I used to not be able to stand Tony Robbins. I thought he was just a guy trying to get rich off of late night infomercials. Recently, he was a guest on a podcast I listen to frequently, The Tim Ferriss Show. I was going through a pretty serious rough patch mentally and emotionally and among other things that hit home on this particular show, he talked about attainment versus fulfillment. He used the example of Robin Williams. A guy that had it all and was loved by all but then tragically committed suicide. To summarize Tony Robbins' point, there had to be something off there where he was focused on attainment rather than fulfillment.
That podcast was a pivotal moment for me. In my 20's I spent a lot of time in Brazil and had seen deep poverty like no where else. I had a healthy and true appreciation for what was important to me and how much I had. Somewhere in the move back to Florida from San Francisco, and working for a company I can't stand, I had lost a lot of that.
Thankfully I broke through and I have a rekindled appreciation for all that I am fortunate enough to have. The same Tim Ferris podcast had another guest that when asked if he could put a billboard up somewhere what would it say. He said he would put one up right outside of a mall and have it read "What's inside here won't make you happy". I personally feel that there is nothing wrong with material possessions, as long as with each of those possessions, they are something that we cherish. If you are truly in to cars, they I believe heck yea, work towards your dream car! For most of us though, we just want to get from point A to point B safely. But we so often get caught up in "needing" that nicer car or whatever else the Jones' have.
To bring this back around to Capoeira, I see this often with students both current and ones that are taking a break. They look at another student and they get down because they feel they are "falling behind". This student or that student is progressing in cords faster than they are or just getting better in general. While this may be 100% true, it's only true of the short term. Over time, levels all equal out. When I first met my now teacher and best friend, Mestrando Aranha, I was a student and he was already an instructor on his way to professor. Light years ahead of me. Fast forward some years, and there was even a short point where we both held the same rank of Professor. He's still light years ahead of me though :) All of this is completely moot because capoeira or any other similar pursuit isn't about attaining the next belt in comparison to your classmates or someone on youtube. It's about your own individual journey and the fulfillment you find in it.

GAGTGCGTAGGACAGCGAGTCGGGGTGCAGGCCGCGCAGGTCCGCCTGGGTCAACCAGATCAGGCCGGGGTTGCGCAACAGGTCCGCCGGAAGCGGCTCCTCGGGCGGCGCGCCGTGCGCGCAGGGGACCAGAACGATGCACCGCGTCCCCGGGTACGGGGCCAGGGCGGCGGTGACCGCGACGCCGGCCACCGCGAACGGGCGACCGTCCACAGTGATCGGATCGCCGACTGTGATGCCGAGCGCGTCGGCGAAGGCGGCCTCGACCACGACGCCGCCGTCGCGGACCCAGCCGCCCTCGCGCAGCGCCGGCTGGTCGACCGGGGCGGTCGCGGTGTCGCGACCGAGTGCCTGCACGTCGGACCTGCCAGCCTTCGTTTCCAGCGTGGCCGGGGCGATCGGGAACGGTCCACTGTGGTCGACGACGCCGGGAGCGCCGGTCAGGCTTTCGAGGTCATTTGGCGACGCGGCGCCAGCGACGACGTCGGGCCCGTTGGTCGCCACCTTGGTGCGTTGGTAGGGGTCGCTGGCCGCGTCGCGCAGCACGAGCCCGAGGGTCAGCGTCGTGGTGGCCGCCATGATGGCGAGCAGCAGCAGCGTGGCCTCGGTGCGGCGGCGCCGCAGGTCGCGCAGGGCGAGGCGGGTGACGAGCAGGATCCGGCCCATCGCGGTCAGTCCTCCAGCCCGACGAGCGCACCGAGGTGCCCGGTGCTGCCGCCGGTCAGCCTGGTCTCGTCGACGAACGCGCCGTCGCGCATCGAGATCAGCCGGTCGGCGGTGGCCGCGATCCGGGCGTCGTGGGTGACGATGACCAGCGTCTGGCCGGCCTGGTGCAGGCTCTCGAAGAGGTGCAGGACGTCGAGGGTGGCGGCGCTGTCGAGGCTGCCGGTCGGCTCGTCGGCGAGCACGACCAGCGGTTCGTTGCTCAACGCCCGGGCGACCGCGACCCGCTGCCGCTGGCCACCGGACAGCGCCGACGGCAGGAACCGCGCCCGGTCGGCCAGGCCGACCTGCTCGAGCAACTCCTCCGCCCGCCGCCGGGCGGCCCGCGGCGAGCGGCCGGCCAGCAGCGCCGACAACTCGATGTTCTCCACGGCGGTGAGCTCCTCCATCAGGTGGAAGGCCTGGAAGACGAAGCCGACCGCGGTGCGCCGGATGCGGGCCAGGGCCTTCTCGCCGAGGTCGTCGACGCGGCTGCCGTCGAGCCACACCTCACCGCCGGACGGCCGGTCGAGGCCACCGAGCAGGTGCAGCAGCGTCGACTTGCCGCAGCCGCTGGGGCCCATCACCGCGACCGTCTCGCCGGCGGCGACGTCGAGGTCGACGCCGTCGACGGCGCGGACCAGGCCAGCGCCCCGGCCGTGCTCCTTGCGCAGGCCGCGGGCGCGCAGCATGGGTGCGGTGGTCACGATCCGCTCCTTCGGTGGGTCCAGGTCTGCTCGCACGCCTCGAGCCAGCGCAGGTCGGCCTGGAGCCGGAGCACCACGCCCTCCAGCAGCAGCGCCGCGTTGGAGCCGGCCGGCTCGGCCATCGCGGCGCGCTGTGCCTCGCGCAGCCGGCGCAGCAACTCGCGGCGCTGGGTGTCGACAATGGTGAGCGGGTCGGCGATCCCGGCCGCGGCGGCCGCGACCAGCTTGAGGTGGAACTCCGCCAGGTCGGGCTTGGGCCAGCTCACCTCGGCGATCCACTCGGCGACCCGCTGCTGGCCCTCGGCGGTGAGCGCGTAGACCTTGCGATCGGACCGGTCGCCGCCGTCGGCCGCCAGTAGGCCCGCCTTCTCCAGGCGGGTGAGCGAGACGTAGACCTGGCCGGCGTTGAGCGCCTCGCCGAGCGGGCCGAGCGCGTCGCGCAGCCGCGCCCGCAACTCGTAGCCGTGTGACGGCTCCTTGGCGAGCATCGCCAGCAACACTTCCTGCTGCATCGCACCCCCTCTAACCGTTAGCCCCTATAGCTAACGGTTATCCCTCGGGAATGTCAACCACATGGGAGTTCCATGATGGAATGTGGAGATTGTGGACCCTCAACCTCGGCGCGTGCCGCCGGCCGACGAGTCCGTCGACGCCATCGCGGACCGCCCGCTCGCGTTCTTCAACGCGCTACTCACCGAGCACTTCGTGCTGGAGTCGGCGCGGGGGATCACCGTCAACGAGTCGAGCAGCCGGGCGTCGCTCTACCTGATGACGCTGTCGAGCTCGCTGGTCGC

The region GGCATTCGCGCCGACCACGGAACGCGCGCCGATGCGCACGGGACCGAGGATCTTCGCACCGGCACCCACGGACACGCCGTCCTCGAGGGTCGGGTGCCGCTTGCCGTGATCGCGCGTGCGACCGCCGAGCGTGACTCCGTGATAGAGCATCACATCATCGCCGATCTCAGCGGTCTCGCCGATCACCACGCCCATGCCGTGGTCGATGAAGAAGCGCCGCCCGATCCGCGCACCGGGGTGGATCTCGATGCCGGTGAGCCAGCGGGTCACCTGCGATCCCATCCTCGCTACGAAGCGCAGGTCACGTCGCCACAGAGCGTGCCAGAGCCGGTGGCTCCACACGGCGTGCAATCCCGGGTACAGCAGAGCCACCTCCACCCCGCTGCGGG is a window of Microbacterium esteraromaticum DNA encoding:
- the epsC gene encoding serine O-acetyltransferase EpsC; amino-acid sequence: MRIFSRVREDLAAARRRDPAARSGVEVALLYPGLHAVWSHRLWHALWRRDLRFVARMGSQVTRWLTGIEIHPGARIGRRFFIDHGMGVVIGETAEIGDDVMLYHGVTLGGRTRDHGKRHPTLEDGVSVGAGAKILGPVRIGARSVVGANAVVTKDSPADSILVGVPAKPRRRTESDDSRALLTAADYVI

The best way I've found, and I'm pretty sure it's the only way, to find true fulfillment, is to help others. Think about it. Imagine you've just completed an awesome workout. Your muscles feel great, you look at yourself in the mirror and you see yourself getting more trim. Then you look over at someone else in class and they are more fit, more trim, stronger, blah blah blah. You may feel a little deflated if you are focusing on attainment. Now imagine the same thing, but instead of yourself, you just helped someone else in class get through their tough workout. And you see them getting more fit because you are helping to motivate them. You are bugging them to get up and run and so then they bug you to get out and run. Does it even matter at that point who has the lower body fat %? Nope. You are focused on fulfillment and enjoying the process rather than attainment. Cords are great, they mark your progress and achievement. But there is no finish line, no first place and no last place. We all have our own pace that we are working at, and this pace will go up and down throughout the long term. My old mestre (master) used to say, sometimes it's time to play Angola (meaning go slower), sometimes it's time to play Regional (meaning hit it hard!). Both games give immense pleasure but in different ways. Enjoy the season you are in while you are in it.
PS - Here is the link to the podcast I referred to.